For college students, money is precious. There’s tuition, food, textbooks, extra fees and the usual bills to pay. And perhaps this is true, but to me, especially as an art major, the most valuable thing is time.
Last semester, I juggled 16 hours of classes and 19 hours of work. If each class requires three hours of out-of-class time, then that’s where I was. I wrote two research papers due within 10 days of each other and aced them both. I stayed up late studying, writing, painting and sometimes working. I had to wake up by 8 a.m. Friday mornings, when the week’s labor took the greatest toll on me. It was exhausting.
This semester is just as tiring. My days begin at 7:30 a.m., when I wake, and end around 1 a.m. All of my classes begin around 4 p.m. and end at 7 p.m., 10 p.m.on Mondays and Wednesdays. When I get home, all I want to do is sleep.
I have an internship that I have to worry about now, more drawing to do than ever before and I’m starting to stay late in the art studios again. I have one advanced history course that requires the usual writing and reading that most advanced history courses have. My responsibilities at work stay the same, but there will always be times where I’ll get more assignments.
Traveling around campus all day and squeezing in a bite to eat made me realize how precious time is to me. I need time to research, time to write, time to draw, time to learn and time to eat. I even need time to remember.
There’s so much to do in one day in order to get ready for the next day. If it takes longer than I thought for any assignment, my to do list gets pushed back. My work just piles up.
Everyone tells me to take a break, but, honestly, there’s no time for one. Short-term responsibilities butt heads with the long term, adding to my anxiety.
There’s pressure to graduate on time, to meet internship and graduate school deadlines, to look for jobs, scholarships and to make life-altering decisions when all I’ve experienced is the school “bubble.” I understand the importance of a break, of “fun,” but sometimes it’s hard to devote time for that when responsibilities loom.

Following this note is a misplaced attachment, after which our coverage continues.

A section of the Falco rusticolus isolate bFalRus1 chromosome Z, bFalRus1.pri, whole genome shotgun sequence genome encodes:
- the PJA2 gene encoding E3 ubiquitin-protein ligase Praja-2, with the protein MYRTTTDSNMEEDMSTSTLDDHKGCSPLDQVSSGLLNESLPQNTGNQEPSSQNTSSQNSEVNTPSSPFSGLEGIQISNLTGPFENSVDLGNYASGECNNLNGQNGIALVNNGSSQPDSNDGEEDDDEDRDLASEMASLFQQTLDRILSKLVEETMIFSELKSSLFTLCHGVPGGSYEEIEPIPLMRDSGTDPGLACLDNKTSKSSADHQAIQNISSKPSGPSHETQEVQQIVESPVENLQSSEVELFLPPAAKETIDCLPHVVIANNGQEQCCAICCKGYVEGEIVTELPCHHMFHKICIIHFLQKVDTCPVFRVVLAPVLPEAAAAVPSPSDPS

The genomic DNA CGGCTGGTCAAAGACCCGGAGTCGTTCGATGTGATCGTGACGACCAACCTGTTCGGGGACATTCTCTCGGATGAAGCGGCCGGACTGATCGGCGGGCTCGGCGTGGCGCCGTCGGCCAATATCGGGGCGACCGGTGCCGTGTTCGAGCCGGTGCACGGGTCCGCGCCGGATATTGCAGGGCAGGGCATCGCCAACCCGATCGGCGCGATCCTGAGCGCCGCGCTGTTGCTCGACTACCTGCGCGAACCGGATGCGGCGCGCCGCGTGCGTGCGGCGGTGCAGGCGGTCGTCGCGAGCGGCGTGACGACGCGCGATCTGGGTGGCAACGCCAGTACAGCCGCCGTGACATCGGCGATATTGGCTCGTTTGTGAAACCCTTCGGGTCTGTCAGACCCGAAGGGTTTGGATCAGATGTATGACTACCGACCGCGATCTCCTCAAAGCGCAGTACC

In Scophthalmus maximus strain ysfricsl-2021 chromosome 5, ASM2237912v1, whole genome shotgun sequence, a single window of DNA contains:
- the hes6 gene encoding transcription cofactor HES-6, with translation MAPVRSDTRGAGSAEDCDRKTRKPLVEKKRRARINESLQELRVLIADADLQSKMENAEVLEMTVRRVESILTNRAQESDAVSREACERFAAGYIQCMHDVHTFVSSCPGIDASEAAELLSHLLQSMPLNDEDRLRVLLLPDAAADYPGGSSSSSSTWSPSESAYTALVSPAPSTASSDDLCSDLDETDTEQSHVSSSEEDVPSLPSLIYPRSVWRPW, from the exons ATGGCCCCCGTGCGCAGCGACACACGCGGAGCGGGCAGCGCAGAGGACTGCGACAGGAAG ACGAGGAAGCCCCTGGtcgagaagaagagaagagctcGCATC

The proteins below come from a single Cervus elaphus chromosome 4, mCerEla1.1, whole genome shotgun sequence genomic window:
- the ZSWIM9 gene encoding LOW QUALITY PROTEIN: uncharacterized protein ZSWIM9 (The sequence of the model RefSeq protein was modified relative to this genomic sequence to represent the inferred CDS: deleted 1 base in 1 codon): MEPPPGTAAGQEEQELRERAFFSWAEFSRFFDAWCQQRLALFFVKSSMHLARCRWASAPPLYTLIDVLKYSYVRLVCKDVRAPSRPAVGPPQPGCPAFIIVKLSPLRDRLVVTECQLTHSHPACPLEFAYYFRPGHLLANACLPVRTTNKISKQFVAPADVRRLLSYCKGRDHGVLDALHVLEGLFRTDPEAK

When I happen to be doing nothing, I worry about the consequences. What if I never get that assignment done? What if I don’t have the time I need to study?I look calm on the outside, but on the inside my mind clouds with constant worry.
The worst part about all of this is that I know others are having a worse time than I am. I know people who pull all-nighters with a similar schedule to mine.My friends commute from Brownsville to Edinburg, and that’s already a huge chunk out of their day. One friend goes to school full time, has three jobs and works graveyard shifts. I have friends with families to love and look after, with bills to pay, children to worry about and jobs to maintain.
In a way, I sound like I’m just complaining. Maybe I am. But my exhaustion is real, my back pain is real and my feelings are genuine. I can’t change any of that.
Everyone has their own burdens to bear. Some burdens may be bigger than others, but that doesn’t mean the consequential feelings are any different.In the end, it really is a matter of how one approaches his or her problems.
Life for me is often a rut, but the little things still remind me that I’m still living.Eating lunch with friends, listening to new music by my favorite artists and just talking to family keeps me content.
Time is difficult to manage, but it possible. I just wish there were more of it.